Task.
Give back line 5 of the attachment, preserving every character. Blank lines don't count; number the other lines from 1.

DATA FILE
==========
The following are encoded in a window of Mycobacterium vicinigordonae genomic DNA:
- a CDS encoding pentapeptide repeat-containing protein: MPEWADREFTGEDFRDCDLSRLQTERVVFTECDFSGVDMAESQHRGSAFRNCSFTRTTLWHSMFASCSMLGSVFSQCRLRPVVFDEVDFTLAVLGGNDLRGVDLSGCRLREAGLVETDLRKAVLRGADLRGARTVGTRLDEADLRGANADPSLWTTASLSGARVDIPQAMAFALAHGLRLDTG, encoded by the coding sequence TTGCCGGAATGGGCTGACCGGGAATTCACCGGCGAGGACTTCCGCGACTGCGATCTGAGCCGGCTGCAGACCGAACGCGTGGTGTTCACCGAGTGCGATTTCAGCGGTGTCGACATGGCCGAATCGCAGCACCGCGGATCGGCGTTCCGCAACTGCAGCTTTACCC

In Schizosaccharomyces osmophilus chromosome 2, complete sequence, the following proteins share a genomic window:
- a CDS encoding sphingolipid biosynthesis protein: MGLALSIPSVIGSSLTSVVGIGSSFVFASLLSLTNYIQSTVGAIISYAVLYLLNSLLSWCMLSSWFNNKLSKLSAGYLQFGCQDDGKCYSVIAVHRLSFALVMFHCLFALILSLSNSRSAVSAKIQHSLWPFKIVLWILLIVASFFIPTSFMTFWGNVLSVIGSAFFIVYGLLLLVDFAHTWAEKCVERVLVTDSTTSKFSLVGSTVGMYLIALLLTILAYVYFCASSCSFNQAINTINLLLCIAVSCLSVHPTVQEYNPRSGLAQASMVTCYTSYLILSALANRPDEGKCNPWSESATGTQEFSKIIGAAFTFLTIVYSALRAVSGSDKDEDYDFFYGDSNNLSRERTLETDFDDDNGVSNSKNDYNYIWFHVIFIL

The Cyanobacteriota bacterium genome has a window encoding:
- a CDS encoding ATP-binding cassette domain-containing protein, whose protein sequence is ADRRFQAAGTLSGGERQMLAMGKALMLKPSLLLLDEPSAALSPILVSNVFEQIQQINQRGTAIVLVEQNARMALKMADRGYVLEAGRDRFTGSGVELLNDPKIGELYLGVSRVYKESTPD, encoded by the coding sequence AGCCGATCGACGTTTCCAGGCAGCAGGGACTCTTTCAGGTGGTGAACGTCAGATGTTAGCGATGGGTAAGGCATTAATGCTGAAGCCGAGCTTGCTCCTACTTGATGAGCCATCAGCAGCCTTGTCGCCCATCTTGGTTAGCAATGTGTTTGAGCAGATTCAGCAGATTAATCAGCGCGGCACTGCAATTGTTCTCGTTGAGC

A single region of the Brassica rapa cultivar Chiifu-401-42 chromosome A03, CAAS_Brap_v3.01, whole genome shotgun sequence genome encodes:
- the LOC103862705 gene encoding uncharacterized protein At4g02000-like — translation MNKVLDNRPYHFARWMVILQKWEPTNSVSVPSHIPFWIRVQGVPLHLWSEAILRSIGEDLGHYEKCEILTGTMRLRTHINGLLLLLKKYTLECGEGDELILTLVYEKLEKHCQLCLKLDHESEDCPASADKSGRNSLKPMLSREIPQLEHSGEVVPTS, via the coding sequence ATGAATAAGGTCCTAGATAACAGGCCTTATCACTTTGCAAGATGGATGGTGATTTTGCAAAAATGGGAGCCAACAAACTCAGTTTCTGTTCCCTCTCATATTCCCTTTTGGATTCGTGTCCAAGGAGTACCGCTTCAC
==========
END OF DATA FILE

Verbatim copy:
The Cyanobacteriota bacterium genome has a window encoding: